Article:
Winner Default: Re-Auction or Offer to Under Bidder?

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Every auction venue deals with winning bidders that default and do not pay for auctions they win. I imagine every auction house has tools and processes in place to reduce the number of defaulting bidders, but I do not think it is possible to eliminate bidder defaults for a host of reasons.

Domain industry auction platforms that specialize in expiry domain name auctions have different policies regarding domain names that were not purchased by the high bidder. Here’s how I believe each operates when it comes to expired or deleted domain names:

  • GoDaddy – Next highest bidder gets a day to decide whether to buy the domain name at a price as if the higher bidder did not exist. The domain name is offered to subsequent bidders when the higher bidder passes.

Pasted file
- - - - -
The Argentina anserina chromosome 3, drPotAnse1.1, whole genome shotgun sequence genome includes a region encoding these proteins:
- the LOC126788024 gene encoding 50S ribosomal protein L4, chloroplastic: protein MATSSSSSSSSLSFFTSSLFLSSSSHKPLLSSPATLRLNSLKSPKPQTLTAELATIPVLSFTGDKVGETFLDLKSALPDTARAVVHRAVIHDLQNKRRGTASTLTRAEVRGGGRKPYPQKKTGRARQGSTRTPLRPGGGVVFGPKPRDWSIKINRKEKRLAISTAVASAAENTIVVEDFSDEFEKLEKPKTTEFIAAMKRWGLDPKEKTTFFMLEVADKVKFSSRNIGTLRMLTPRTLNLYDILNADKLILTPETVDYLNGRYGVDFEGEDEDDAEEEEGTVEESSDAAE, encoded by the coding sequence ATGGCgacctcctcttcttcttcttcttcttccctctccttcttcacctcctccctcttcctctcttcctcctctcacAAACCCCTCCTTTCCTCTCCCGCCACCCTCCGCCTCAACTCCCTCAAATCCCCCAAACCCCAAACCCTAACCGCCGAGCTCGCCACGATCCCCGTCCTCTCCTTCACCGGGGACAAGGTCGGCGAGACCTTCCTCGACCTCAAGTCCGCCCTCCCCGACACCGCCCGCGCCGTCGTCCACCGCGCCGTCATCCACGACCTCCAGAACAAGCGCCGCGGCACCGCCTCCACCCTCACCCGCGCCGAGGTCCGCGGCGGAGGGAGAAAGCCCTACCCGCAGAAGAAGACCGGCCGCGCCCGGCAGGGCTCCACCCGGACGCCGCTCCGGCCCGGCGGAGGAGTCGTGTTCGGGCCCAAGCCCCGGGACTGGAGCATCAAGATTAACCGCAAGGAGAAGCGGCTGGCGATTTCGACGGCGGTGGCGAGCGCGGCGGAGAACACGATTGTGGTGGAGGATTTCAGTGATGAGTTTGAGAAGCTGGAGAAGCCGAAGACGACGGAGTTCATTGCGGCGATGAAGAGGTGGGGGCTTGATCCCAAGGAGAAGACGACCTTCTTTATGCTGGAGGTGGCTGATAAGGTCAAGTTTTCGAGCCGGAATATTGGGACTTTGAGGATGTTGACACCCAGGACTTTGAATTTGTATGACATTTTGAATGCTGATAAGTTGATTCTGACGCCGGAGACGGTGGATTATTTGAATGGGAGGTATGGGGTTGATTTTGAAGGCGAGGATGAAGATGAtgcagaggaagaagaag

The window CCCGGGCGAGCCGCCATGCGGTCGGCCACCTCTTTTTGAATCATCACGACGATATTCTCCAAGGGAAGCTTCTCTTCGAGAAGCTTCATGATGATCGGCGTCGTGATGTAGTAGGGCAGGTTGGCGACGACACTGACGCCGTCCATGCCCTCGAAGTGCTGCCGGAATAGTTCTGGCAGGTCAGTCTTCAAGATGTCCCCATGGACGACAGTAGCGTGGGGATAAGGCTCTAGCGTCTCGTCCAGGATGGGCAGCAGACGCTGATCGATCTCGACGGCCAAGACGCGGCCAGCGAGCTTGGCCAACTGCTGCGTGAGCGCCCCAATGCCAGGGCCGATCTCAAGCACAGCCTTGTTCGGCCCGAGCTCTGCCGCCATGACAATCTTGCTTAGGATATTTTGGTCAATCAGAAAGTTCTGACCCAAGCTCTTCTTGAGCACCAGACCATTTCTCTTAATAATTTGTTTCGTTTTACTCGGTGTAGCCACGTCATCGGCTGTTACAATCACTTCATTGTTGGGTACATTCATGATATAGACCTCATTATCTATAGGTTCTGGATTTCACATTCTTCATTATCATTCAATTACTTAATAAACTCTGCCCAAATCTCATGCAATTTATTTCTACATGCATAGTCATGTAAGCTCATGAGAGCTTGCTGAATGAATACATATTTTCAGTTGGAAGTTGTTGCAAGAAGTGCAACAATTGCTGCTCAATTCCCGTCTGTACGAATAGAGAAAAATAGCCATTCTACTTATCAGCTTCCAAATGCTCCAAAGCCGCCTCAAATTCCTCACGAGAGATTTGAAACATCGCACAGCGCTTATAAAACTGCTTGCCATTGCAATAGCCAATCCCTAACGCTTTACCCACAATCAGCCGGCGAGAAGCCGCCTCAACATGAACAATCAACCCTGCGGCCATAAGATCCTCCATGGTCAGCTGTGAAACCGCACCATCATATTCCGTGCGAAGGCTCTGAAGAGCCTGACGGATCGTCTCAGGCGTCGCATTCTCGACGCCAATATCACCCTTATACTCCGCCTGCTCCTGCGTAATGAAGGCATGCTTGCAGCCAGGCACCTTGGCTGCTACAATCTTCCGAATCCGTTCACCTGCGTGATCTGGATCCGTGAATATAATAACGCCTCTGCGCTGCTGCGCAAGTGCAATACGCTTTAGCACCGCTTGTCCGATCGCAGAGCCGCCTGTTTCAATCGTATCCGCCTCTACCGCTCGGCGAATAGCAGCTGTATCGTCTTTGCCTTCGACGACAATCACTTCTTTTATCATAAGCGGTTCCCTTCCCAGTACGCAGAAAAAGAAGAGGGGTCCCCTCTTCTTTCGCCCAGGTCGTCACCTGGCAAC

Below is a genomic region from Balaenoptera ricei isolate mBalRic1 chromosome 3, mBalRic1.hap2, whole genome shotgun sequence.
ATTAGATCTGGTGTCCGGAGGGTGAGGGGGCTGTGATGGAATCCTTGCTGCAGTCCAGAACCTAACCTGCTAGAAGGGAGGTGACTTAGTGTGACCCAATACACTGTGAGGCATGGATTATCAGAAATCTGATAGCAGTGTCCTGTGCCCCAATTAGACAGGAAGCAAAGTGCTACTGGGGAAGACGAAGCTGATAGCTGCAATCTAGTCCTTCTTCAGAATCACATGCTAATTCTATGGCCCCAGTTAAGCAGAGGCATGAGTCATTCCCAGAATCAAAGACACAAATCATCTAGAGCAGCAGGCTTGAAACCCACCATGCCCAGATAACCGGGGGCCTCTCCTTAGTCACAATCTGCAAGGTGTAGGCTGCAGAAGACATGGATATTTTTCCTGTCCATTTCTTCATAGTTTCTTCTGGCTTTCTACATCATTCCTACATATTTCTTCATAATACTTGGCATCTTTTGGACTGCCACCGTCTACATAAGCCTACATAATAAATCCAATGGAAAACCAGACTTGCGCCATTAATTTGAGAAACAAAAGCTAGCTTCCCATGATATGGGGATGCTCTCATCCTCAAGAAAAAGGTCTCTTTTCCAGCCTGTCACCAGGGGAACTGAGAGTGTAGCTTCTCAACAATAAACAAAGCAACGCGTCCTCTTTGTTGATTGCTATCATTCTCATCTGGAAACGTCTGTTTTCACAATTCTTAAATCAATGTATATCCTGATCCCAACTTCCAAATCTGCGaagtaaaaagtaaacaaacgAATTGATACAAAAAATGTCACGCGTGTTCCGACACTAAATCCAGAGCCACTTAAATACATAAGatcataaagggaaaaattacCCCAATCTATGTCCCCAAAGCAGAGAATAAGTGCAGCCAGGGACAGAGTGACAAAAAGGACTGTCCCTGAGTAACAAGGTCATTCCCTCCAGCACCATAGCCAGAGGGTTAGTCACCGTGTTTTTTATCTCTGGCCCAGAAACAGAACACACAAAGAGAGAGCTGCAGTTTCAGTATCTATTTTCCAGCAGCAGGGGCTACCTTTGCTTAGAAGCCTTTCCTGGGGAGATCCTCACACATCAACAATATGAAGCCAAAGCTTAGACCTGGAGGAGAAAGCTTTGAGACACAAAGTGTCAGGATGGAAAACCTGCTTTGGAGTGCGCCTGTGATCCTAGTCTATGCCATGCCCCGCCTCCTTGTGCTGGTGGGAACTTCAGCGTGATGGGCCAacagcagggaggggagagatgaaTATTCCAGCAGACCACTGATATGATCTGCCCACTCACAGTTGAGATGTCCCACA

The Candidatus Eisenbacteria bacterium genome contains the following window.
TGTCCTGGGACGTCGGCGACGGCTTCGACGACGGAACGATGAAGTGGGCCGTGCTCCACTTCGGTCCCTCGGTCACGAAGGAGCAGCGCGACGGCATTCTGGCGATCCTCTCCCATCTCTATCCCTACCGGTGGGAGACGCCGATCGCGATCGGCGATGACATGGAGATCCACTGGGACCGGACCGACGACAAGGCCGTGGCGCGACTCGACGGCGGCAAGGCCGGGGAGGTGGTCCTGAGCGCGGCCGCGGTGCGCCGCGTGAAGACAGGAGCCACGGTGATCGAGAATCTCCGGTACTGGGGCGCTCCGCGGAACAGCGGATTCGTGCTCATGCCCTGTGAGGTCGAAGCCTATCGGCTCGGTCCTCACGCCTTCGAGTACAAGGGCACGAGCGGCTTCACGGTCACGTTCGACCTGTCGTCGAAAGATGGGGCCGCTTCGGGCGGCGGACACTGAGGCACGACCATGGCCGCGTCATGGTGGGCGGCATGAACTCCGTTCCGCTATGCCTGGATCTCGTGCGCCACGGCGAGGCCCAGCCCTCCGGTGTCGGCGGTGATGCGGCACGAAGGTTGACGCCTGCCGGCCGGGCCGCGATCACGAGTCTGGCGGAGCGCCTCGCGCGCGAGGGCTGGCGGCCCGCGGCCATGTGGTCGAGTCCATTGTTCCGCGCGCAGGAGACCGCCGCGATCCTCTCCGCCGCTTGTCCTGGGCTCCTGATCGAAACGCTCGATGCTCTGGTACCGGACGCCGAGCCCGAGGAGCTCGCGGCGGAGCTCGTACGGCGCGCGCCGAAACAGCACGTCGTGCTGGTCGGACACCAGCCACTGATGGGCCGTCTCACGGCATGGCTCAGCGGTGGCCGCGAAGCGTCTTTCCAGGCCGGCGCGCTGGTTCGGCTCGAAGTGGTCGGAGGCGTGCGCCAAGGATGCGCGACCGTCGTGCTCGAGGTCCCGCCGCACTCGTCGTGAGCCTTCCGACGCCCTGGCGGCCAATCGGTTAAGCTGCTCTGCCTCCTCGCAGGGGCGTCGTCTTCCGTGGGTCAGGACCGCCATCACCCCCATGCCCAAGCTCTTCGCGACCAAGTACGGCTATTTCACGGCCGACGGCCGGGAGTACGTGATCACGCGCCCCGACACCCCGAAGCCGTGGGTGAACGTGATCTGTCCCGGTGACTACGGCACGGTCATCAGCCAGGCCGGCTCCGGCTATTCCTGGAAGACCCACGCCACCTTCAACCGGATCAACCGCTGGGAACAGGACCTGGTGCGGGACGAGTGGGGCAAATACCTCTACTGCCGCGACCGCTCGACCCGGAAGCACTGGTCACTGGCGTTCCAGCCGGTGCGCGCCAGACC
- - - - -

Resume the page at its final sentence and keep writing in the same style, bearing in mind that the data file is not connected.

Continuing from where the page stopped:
• NameJet and SnapNames – Domain name is re-auctioned or possibly kept by Web.com’s portfolio holding company.
  • DropCatch.com – Domain name is re-auction.

When it comes to re-auctioning a domain name, some people have argued that only the original bidders should be eligible to participate. I tend to agree with this because it could benefit the auction house if a higher result is achieved if other bidders are given the opportunity to participate.

I am curious what readers think should happen with expired / pending delete domain name auctions if the winning bidder does not pay.

22 COMMENTS

  1. Doesn’t this mean you DISAGREE?
    When it comes to re-auctioning a domain name, some people have argued that only the original bidders should be eligible to participate. I tend to agree ((DISAGREE?)) with this because it could benefit the auction house if a higher result is achieved if other bidders are given the opportunity to participate.

    (If you’ve ever wondered if people fully READ your blog; we do!)

  2. It’s perplexing why this problem persists. The solution is simple: Pre-funded accounts. Solves many problems.